Economists say some people may be letting good times in the stock market go to their head, and their wallet.
U.S. savings rates have recently dropped to a 12-year low, as Americans make record withdrawals from their investment and 401(k) accounts.
Where is the money going? It’s being used to pay for everything from kitchen renovations to exotic vacations.
It’s good to give yourself a little reward when things are going well, but try not to overdo it.
“It is natural for people to spend a bit of their rising lifetime savings when asset values are increasing. Economists call that a “wealth effect,” writes Harriet Torry for The Wall Street Journal.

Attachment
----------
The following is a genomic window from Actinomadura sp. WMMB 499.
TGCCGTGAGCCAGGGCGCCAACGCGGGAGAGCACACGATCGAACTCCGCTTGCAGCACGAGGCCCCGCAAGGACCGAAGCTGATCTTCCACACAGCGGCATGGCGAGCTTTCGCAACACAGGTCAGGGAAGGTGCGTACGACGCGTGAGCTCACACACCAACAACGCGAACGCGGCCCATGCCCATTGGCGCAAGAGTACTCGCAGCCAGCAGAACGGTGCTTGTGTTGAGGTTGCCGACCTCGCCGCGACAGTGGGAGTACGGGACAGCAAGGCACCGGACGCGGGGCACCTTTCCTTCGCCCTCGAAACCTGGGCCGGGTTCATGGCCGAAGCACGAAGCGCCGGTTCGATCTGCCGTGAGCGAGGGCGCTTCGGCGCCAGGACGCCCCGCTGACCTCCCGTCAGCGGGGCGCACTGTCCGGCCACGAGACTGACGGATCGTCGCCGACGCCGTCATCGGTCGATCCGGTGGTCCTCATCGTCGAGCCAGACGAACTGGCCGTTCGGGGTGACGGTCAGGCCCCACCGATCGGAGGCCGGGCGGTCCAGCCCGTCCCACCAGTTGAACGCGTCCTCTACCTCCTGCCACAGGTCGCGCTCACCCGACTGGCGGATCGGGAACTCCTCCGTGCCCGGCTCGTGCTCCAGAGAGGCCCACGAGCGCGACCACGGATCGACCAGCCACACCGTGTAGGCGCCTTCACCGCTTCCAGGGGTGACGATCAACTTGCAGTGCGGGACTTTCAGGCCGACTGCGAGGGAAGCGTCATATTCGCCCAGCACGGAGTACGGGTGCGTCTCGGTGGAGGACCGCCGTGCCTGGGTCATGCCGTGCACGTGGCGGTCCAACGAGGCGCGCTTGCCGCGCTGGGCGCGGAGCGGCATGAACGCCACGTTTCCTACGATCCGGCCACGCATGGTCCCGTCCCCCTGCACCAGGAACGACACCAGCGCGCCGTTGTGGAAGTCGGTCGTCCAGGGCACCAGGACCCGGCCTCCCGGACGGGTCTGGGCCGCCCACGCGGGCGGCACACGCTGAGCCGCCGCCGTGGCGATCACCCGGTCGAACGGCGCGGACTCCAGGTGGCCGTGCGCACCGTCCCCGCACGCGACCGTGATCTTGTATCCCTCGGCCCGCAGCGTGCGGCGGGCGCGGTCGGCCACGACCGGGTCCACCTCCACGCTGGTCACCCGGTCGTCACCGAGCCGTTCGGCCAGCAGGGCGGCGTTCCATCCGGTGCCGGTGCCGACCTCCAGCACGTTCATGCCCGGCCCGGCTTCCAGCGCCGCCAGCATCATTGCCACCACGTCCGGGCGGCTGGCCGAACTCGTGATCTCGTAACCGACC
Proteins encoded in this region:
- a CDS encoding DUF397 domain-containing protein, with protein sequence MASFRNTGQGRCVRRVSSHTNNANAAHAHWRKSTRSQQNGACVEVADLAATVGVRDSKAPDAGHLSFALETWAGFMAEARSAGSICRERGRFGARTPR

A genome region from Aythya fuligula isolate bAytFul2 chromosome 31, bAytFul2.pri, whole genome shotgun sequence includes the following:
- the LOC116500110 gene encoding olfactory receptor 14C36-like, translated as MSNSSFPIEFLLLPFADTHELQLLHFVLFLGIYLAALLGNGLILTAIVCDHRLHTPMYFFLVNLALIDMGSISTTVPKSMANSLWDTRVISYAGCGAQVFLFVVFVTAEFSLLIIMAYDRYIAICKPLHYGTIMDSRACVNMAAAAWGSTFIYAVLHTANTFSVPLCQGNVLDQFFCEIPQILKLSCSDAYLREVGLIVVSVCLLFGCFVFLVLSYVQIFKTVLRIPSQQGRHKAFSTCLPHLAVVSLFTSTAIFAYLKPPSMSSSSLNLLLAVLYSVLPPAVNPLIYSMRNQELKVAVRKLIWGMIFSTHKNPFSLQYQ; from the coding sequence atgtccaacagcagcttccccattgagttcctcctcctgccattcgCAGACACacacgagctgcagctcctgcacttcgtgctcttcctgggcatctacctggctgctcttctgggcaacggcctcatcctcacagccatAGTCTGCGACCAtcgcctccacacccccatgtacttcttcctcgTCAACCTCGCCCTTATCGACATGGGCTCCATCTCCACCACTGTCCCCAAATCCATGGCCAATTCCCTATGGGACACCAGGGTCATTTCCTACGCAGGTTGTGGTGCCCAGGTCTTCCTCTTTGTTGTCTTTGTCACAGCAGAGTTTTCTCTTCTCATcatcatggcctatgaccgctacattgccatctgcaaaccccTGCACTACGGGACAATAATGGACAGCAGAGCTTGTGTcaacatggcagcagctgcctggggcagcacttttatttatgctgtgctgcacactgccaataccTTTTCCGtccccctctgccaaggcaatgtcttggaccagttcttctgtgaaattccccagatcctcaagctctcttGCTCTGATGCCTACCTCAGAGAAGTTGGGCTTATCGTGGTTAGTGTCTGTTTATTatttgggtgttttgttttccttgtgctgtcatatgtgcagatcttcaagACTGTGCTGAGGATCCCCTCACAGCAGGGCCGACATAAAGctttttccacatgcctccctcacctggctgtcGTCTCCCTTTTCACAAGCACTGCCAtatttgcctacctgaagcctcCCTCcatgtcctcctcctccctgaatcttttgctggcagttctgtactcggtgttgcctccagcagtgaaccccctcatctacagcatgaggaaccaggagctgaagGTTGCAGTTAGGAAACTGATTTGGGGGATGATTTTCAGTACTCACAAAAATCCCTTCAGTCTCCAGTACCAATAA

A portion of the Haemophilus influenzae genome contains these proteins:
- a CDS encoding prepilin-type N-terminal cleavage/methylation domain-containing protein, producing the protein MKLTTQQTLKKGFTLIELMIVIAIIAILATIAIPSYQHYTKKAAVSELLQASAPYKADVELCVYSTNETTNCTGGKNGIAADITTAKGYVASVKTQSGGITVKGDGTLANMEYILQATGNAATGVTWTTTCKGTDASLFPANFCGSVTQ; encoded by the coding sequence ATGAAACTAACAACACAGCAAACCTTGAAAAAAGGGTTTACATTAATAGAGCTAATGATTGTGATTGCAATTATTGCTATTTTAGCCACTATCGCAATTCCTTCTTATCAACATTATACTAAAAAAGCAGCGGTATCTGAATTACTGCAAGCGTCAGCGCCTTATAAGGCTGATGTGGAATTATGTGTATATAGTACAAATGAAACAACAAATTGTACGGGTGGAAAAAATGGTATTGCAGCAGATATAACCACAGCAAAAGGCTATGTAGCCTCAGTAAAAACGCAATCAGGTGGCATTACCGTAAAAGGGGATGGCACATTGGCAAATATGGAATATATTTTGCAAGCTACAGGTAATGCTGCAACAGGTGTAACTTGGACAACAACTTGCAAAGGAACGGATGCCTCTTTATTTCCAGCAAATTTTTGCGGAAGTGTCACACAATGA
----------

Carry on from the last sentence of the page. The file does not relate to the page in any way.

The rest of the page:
Recent tax cuts and a strong job market are also behind the nationwide spending spree.
At the same time, overdoing the spending can undermine your long-term financial welfare and put you in danger when good times come to an end.
The savings rate hasn’t dropped this low since 2005, just before the housing crash, “when many Americans were drawing on rising equity in their homes to spend on vacations, new cars, appliances and more,” notes Torry. That’s got more than a few people nervous (including me, some days!).
The Takeaway: You’ll stay on track if you meet your annual savings targets (for most people, that means continuing to save 10 to 20% of income each year) and don’t exceed the 4% portfolio withdrawal rate used by financial planners as a convenient rule of thumb.
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